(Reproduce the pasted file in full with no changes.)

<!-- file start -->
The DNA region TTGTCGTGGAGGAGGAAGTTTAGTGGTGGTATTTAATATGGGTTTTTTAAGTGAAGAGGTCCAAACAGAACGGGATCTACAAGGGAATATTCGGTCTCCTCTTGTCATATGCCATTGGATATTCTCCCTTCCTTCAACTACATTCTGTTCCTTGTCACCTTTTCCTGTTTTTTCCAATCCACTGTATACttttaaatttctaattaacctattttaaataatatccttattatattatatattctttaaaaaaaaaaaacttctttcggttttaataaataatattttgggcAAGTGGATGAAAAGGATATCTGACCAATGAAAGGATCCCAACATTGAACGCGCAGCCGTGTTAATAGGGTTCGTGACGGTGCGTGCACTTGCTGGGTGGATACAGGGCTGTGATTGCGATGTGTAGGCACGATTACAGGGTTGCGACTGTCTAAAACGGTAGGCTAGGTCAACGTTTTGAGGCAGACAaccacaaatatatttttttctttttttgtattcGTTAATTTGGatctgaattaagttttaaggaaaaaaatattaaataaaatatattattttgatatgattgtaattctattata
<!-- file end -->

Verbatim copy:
The DNA region TTGTCGTGGAGGAGGAAGTTTAGTGGTGGTATTTAATATGGGTTTTTTAAGTGAAGAGGTCCAAACAGAACGGGATCTACAAGGGAATATTCGGTCTCCTCTTGTCATATGCCATTGGATATTCTCCCTTCCTTCAACTACATTCTGTTCCTTGTCACCTTTTCCTGTTTTTTCCAATCCACTGTATACttttaaatttctaattaacctattttaaataatatccttattatattatatattctttaaaaaaaaaaaacttctttcggttttaataaataatattttgggcAAGTGGATGAAAAGGATATCTGACCAATGAAAGGATCCCAACATTGAACGCGCAGCCGTGTTAATAGGGTTCGTGACGGTGCGTGCACTTGCTGGGTGGATACAGGGCTGTGATTGCGATGTGTAGGCACGATTACAGGGTTGCGACTGTCTAAAACGGTAGGCTAGGTCAACGTTTTGAGGCAGACAaccacaaatatatttttttctttttttgtattcGTTAATTTGGatctgaattaagttttaaggaaaaaaatattaaataaaatatattattttgatatgattgtaattctattata